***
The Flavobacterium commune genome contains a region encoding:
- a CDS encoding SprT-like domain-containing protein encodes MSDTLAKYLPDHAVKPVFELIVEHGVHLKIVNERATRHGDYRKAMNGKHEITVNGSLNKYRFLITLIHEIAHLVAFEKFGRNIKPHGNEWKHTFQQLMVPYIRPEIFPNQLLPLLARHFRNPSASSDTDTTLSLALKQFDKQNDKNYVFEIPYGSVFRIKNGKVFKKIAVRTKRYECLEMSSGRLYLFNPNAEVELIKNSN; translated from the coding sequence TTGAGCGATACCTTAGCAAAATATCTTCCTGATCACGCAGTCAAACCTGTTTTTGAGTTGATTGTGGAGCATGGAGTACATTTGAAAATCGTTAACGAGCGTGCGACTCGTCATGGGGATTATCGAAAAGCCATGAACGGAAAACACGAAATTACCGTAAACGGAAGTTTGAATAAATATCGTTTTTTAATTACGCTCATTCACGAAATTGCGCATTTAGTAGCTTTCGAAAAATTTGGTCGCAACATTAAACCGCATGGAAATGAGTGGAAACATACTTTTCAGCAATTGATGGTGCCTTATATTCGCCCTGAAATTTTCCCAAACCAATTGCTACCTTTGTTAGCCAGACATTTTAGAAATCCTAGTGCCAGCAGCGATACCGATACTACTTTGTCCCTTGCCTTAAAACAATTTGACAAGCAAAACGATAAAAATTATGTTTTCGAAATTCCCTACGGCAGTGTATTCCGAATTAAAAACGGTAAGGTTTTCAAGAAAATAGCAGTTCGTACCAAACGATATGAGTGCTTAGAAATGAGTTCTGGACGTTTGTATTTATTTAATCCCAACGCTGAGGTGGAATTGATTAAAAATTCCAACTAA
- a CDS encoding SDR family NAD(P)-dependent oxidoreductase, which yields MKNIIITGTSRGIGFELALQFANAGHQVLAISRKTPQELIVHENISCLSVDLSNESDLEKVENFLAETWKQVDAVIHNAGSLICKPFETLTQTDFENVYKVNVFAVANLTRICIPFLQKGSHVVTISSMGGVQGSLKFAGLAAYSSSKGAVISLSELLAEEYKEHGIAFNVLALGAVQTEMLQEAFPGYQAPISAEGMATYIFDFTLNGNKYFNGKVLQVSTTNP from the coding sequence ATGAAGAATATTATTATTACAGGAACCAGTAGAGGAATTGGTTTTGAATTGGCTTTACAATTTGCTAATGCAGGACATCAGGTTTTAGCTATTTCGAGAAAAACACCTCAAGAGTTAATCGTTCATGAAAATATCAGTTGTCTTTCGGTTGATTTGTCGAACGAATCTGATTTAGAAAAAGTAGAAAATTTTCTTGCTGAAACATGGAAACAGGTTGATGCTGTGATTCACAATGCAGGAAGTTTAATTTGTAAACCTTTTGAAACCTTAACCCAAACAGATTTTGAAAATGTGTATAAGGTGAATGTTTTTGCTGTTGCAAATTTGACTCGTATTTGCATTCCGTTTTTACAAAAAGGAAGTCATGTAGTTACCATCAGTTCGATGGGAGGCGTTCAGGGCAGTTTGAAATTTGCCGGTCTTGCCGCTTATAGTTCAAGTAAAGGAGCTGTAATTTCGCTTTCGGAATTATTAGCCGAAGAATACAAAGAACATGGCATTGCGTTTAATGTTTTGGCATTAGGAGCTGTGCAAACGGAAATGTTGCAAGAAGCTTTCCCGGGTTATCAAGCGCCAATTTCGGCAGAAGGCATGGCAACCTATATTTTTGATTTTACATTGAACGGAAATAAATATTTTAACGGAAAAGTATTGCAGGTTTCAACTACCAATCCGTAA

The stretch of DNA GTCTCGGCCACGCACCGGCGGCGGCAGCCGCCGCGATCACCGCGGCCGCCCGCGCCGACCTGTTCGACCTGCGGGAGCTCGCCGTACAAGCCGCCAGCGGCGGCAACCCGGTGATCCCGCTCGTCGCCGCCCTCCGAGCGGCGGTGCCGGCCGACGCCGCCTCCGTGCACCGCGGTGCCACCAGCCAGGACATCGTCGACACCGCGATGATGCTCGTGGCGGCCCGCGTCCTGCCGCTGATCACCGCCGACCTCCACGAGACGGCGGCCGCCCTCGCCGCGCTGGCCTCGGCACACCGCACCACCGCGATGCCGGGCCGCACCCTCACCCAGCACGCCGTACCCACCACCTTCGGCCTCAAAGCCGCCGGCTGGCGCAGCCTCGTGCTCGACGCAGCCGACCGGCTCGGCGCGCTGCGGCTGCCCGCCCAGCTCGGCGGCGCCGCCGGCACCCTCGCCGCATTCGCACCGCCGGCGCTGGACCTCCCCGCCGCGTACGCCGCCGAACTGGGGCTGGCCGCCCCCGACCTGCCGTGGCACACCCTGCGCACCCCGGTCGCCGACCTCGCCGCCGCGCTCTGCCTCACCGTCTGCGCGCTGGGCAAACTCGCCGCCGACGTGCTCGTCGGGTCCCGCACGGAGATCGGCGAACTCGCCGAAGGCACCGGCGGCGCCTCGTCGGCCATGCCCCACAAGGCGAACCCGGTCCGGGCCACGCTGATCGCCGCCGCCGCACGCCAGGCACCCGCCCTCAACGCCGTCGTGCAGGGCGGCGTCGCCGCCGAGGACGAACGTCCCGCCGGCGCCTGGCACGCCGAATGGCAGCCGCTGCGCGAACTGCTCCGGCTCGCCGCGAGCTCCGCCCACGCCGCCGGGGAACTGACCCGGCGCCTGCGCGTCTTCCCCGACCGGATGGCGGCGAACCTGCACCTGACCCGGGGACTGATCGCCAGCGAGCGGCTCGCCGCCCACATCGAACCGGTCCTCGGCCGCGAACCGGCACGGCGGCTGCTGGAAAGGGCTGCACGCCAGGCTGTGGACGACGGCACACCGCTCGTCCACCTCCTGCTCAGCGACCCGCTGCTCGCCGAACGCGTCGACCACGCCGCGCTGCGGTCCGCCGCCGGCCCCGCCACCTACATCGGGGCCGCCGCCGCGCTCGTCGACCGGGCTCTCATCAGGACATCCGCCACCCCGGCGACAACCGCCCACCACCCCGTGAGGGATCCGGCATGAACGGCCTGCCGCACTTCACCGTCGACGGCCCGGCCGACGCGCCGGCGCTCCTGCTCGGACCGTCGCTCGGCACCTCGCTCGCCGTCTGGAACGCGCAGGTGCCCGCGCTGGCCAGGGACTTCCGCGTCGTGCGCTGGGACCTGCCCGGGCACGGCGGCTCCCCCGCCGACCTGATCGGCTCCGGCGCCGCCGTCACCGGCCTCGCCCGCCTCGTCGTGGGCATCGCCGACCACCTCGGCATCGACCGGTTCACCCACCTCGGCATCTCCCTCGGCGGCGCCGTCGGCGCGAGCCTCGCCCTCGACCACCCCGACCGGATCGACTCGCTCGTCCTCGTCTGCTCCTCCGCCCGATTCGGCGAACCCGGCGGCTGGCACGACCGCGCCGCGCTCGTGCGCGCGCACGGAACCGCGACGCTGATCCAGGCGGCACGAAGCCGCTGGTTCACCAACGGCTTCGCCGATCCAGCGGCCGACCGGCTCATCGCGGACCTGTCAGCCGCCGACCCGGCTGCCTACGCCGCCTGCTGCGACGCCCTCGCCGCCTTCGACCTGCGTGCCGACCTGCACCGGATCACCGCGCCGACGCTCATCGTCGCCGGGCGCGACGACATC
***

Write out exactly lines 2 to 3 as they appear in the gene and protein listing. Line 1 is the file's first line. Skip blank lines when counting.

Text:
- a CDS encoding SprT-like domain-containing protein encodes MSDTLAKYLPDHAVKPVFELIVEHGVHLKIVNERATRHGDYRKAMNGKHEITVNGSLNKYRFLITLIHEIAHLVAFEKFGRNIKPHGNEWKHTFQQLMVPYIRPEIFPNQLLPLLARHFRNPSASSDTDTTLSLALKQFDKQNDKNYVFEIPYGSVFRIKNGKVFKKIAVRTKRYECLEMSSGRLYLFNPNAEVELIKNSN; translated from the coding sequence TTGAGCGATACCTTAGCAAAATATCTTCCTGATCACGCAGTCAAACCTGTTTTTGAGTTGATTGTGGAGCATGGAGTACATTTGAAAATCGTTAACGAGCGTGCGACTCGTCATGGGGATTATCGAAAAGCCATGAACGGAAAACACGAAATTACCGTAAACGGAAGTTTGAATAAATATCGTTTTTTAATTACGCTCATTCACGAAATTGCGCATTTAGTAGCTTTCGAAAAATTTGGTCGCAACATTAAACCGCATGGAAATGAGTGGAAACATACTTTTCAGCAATTGATGGTGCCTTATATTCGCCCTGAAATTTTCCCAAACCAATTGCTACCTTTGTTAGCCAGACATTTTAGAAATCCTAGTGCCAGCAGCGATACCGATACTACTTTGTCCCTTGCCTTAAAACAATTTGACAAGCAAAACGATAAAAATTATGTTTTCGAAATTCCCTACGGCAGTGTATTCCGAATTAAAAACGGTAAGGTTTTCAAGAAAATAGCAGTTCGTACCAAACGATATGAGTGCTTAGAAATGAGTTCTGGACGTTTGTATTTATTTAATCCCAACGCTGAGGTGGAATTGATTAAAAATTCCAACTAA
- a CDS encoding SDR family NAD(P)-dependent oxidoreductase, which yields MKNIIITGTSRGIGFELALQFANAGHQVLAISRKTPQELIVHENISCLSVDLSNESDLEKVENFLAETWKQVDAVIHNAGSLICKPFETLTQTDFENVYKVNVFAVANLTRICIPFLQKGSHVVTISSMGGVQGSLKFAGLAAYSSSKGAVISLSELLAEEYKEHGIAFNVLALGAVQTEMLQEAFPGYQAPISAEGMATYIFDFTLNGNKYFNGKVLQVSTTNP from the coding sequence ATGAAGAATATTATTATTACAGGAACCAGTAGAGGAATTGGTTTTGAATTGGCTTTACAATTTGCTAATGCAGGACATCAGGTTTTAGCTATTTCGAGAAAAACACCTCAAGAGTTAATCGTTCATGAAAATATCAGTTGTCTTTCGGTTGATTTGTCGAACGAATCTGATTTAGAAAAAGTAGAAAATTTTCTTGCTGAAACATGGAAACAGGTTGATGCTGTGATTCACAATGCAGGAAGTTTAATTTGTAAACCTTTTGAAACCTTAACCCAAACAGATTTTGAAAATGTGTATAAGGTGAATGTTTTTGCTGTTGCAAATTTGACTCGTATTTGCATTCCGTTTTTACAAAAAGGAAGTCATGTAGTTACCATCAGTTCGATGGGAGGCGTTCAGGGCAGTTTGAAATTTGCCGGTCTTGCCGCTTATAGTTCAAGTAAAGGAGCTGTAATTTCGCTTTCGGAATTATTAGCCGAAGAATACAAAGAACATGGCATTGCGTTTAATGTTTTGGCATTAGGAGCTGTGCAAACGGAAATGTTGCAAGAAGCTTTCCCGGGTTATCAAGCGCCAATTTCGGCAGAAGGCATGGCAACCTATATTTTTGATTTTACATTGAACGGAAATAAATATTTTAACGGAAAAGTATTGCAGGTTTCAACTACCAATCCGTAA